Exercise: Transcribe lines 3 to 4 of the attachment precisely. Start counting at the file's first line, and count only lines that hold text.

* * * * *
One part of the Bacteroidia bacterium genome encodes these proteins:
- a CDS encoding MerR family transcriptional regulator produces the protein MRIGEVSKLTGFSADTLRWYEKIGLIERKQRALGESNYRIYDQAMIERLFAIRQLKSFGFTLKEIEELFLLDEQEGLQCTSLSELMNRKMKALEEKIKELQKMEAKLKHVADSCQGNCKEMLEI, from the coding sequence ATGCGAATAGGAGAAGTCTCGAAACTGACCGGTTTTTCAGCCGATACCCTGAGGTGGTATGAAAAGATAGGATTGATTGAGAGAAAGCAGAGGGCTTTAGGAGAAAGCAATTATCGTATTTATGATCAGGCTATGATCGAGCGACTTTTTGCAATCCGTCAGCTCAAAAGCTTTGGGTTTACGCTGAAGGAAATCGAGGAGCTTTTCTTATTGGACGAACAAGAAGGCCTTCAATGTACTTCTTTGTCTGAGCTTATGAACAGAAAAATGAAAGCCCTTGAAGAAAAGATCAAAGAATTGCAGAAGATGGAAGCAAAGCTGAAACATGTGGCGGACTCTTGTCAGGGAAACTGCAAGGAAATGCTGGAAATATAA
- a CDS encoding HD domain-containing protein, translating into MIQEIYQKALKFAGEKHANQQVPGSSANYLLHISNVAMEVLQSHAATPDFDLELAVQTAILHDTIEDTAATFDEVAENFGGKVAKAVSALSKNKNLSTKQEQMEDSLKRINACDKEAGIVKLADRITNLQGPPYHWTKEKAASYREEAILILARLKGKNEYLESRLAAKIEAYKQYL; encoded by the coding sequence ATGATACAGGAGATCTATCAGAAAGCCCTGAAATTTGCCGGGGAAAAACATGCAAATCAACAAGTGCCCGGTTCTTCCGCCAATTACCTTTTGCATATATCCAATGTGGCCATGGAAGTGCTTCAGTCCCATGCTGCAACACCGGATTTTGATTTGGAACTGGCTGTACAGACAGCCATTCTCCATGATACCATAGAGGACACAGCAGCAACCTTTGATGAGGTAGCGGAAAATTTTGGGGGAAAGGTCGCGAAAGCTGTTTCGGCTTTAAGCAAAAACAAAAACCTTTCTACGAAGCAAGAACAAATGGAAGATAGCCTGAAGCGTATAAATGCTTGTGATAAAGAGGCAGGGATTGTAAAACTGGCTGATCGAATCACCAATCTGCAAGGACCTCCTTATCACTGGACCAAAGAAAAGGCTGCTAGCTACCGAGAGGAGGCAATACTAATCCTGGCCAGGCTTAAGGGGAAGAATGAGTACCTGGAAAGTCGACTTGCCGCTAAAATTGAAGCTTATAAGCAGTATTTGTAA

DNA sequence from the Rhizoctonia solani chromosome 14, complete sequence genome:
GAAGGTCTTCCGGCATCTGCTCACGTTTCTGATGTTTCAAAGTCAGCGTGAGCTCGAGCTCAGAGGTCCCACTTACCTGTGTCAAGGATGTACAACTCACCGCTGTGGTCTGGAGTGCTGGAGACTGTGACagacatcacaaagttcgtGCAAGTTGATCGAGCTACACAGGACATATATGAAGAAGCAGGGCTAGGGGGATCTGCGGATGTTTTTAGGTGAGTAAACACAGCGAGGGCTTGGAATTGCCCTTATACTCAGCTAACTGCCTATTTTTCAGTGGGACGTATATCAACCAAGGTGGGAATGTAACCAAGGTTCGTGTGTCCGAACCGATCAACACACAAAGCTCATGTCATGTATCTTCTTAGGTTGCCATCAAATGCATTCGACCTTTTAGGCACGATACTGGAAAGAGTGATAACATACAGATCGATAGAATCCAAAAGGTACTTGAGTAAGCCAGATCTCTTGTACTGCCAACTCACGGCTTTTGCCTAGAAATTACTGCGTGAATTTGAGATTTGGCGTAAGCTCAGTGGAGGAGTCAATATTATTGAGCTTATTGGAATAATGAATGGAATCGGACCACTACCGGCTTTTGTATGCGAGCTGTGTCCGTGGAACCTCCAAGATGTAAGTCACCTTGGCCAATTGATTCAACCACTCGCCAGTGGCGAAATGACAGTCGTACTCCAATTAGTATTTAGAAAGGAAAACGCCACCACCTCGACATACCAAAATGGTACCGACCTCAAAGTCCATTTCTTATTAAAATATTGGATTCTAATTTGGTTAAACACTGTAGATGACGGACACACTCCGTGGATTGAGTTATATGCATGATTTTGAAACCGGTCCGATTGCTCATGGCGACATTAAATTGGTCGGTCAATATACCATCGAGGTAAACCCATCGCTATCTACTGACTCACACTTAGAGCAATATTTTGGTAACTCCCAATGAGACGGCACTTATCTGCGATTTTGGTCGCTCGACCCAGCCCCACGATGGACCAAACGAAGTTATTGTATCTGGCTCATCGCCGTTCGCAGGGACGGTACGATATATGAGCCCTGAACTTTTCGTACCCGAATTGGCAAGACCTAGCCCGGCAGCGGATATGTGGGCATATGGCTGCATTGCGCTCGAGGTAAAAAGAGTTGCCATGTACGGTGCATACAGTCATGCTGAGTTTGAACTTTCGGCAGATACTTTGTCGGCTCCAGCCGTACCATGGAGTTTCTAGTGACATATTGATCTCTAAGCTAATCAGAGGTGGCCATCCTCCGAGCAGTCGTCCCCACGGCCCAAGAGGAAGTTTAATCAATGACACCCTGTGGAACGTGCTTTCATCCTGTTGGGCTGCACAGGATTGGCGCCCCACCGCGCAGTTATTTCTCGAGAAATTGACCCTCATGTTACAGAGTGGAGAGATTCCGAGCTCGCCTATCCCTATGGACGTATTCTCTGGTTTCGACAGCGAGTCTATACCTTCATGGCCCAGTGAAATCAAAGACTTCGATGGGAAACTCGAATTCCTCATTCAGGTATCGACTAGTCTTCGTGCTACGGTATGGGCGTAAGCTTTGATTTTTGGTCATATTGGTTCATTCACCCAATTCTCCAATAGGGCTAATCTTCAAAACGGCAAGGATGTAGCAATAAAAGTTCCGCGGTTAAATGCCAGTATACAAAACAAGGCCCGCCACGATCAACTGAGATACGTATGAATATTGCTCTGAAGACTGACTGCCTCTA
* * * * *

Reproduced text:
- a CDS encoding HD domain-containing protein, translating into MIQEIYQKALKFAGEKHANQQVPGSSANYLLHISNVAMEVLQSHAATPDFDLELAVQTAILHDTIEDTAATFDEVAENFGGKVAKAVSALSKNKNLSTKQEQMEDSLKRINACDKEAGIVKLADRITNLQGPPYHWTKEKAASYREEAILILARLKGKNEYLESRLAAKIEAYKQYL; encoded by the coding sequence ATGATACAGGAGATCTATCAGAAAGCCCTGAAATTTGCCGGGGAAAAACATGCAAATCAACAAGTGCCCGGTTCTTCCGCCAATTACCTTTTGCATATATCCAATGTGGCCATGGAAGTGCTTCAGTCCCATGCTGCAACACCGGATTTTGATTTGGAACTGGCTGTACAGACAGCCATTCTCCATGATACCATAGAGGACACAGCAGCAACCTTTGATGAGGTAGCGGAAAATTTTGGGGGAAAGGTCGCGAAAGCTGTTTCGGCTTTAAGCAAAAACAAAAACCTTTCTACGAAGCAAGAACAAATGGAAGATAGCCTGAAGCGTATAAATGCTTGTGATAAAGAGGCAGGGATTGTAAAACTGGCTGATCGAATCACCAATCTGCAAGGACCTCCTTATCACTGGACCAAAGAAAAGGCTGCTAGCTACCGAGAGGAGGCAATACTAATCCTGGCCAGGCTTAAGGGGAAGAATGAGTACCTGGAAAGTCGACTTGCCGCTAAAATTGAAGCTTATAAGCAGTATTTGTAA

DNA sequence from the Rhizoctonia solani chromosome 14, complete sequence genome: